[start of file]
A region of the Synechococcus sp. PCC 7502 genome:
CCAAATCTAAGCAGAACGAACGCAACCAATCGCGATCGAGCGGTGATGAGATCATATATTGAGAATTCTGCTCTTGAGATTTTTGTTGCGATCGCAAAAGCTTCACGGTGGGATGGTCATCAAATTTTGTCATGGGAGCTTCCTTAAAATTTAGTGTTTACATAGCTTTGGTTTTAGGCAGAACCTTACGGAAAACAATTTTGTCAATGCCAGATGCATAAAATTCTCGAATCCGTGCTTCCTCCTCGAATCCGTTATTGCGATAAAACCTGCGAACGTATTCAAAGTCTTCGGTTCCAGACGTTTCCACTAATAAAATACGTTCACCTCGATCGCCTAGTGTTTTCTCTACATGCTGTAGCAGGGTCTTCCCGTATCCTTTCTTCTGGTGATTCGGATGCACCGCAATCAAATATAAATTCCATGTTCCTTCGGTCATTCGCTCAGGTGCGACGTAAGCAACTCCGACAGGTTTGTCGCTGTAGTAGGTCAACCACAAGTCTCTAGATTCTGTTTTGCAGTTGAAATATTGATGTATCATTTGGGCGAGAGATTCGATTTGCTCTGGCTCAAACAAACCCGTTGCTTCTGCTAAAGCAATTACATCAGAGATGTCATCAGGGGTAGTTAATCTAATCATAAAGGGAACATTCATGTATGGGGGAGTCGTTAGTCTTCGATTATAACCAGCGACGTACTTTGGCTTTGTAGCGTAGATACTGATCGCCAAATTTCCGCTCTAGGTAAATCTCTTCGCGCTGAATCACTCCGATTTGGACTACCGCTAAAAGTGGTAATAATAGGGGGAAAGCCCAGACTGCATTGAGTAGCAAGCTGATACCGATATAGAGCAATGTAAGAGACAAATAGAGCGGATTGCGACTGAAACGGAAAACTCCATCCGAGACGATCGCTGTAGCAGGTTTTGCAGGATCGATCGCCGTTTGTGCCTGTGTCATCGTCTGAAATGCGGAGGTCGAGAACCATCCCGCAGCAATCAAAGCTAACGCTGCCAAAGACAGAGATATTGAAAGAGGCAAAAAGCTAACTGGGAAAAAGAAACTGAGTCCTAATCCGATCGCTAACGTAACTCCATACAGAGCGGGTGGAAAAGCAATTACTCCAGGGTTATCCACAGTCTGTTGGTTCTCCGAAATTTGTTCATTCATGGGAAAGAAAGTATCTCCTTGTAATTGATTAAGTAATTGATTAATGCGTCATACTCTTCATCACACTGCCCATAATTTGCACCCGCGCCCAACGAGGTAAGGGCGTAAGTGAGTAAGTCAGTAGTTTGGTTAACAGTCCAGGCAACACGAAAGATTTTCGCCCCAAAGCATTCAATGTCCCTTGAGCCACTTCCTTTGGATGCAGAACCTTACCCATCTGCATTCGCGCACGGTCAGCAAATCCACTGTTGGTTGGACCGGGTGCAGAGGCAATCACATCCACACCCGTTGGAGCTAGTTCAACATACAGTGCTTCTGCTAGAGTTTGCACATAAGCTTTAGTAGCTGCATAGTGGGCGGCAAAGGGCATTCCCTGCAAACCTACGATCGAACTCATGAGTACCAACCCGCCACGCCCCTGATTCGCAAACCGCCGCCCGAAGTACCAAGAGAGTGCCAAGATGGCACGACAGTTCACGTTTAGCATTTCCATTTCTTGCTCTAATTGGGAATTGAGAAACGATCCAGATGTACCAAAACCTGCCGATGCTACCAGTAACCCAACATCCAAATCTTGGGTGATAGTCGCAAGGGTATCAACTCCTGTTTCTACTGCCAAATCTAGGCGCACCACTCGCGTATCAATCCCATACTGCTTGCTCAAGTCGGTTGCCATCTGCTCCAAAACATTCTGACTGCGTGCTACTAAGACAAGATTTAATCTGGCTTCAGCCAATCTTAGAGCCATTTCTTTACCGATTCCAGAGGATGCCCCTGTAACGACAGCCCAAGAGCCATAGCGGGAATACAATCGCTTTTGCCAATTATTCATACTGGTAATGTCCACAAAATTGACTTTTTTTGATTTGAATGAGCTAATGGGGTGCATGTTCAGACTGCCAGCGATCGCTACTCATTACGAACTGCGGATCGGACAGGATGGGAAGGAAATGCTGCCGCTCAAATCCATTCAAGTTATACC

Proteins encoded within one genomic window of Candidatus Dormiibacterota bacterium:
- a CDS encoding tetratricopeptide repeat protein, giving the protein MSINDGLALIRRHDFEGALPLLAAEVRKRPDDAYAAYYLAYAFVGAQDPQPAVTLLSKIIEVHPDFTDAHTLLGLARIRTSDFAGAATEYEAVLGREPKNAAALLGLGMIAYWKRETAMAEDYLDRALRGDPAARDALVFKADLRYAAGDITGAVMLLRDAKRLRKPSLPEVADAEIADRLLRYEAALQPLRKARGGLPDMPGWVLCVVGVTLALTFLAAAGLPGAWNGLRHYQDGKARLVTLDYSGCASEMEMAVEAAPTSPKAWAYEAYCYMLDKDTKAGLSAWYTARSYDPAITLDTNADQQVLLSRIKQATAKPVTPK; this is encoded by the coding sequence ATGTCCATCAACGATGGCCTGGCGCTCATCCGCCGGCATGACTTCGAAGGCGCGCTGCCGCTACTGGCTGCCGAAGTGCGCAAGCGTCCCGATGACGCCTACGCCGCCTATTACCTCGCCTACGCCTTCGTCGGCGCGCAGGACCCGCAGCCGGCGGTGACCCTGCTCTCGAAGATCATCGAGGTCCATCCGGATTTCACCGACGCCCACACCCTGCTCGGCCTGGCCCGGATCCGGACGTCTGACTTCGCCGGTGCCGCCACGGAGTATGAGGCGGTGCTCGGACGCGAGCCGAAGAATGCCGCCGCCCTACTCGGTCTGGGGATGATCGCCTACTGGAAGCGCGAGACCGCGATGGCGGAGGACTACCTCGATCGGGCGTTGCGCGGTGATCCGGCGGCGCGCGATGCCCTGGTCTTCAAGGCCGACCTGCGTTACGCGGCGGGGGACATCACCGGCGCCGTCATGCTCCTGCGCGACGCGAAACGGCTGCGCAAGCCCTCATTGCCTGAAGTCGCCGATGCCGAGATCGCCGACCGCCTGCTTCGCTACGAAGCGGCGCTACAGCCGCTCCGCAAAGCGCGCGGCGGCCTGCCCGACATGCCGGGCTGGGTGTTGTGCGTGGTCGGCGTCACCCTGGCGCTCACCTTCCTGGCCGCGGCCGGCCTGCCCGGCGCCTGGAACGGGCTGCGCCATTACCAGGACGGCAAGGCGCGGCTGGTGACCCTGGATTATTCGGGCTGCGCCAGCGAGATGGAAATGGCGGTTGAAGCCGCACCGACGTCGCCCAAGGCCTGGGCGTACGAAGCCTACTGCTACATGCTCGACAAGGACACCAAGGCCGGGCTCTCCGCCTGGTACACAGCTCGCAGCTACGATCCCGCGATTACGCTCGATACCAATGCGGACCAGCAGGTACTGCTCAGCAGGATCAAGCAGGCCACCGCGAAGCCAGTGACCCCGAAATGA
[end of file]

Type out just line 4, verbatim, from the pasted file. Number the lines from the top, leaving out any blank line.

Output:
- a CDS encoding tetratricopeptide repeat protein, giving the protein MSINDGLALIRRHDFEGALPLLAAEVRKRPDDAYAAYYLAYAFVGAQDPQPAVTLLSKIIEVHPDFTDAHTLLGLARIRTSDFAGAATEYEAVLGREPKNAAALLGLGMIAYWKRETAMAEDYLDRALRGDPAARDALVFKADLRYAAGDITGAVMLLRDAKRLRKPSLPEVADAEIADRLLRYEAALQPLRKARGGLPDMPGWVLCVVGVTLALTFLAAAGLPGAWNGLRHYQDGKARLVTLDYSGCASEMEMAVEAAPTSPKAWAYEAYCYMLDKDTKAGLSAWYTARSYDPAITLDTNADQQVLLSRIKQATAKPVTPK; this is encoded by the coding sequence ATGTCCATCAACGATGGCCTGGCGCTCATCCGCCGGCATGACTTCGAAGGCGCGCTGCCGCTACTGGCTGCCGAAGTGCGCAAGCGTCCCGATGACGCCTACGCCGCCTATTACCTCGCCTACGCCTTCGTCGGCGCGCAGGACCCGCAGCCGGCGGTGACCCTGCTCTCGAAGATCATCGAGGTCCATCCGGATTTCACCGACGCCCACACCCTGCTCGGCCTGGCCCGGATCCGGACGTCTGACTTCGCCGGTGCCGCCACGGAGTATGAGGCGGTGCTCGGACGCGAGCCGAAGAATGCCGCCGCCCTACTCGGTCTGGGGATGATCGCCTACTGGAAGCGCGAGACCGCGATGGCGGAGGACTACCTCGATCGGGCGTTGCGCGGTGATCCGGCGGCGCGCGATGCCCTGGTCTTCAAGGCCGACCTGCGTTACGCGGCGGGGGACATCACCGGCGCCGTCATGCTCCTGCGCGACGCGAAACGGCTGCGCAAGCCCTCATTGCCTGAAGTCGCCGATGCCGAGATCGCCGACCGCCTGCTTCGCTACGAAGCGGCGCTACAGCCGCTCCGCAAAGCGCGCGGCGGCCTGCCCGACATGCCGGGCTGGGTGTTGTGCGTGGTCGGCGTCACCCTGGCGCTCACCTTCCTGGCCGCGGCCGGCCTGCCCGGCGCCTGGAACGGGCTGCGCCATTACCAGGACGGCAAGGCGCGGCTGGTGACCCTGGATTATTCGGGCTGCGCCAGCGAGATGGAAATGGCGGTTGAAGCCGCACCGACGTCGCCCAAGGCCTGGGCGTACGAAGCCTACTGCTACATGCTCGACAAGGACACCAAGGCCGGGCTCTCCGCCTGGTACACAGCTCGCAGCTACGATCCCGCGATTACGCTCGATACCAATGCGGACCAGCAGGTACTGCTCAGCAGGATCAAGCAGGCCACCGCGAAGCCAGTGACCCCGAAATGA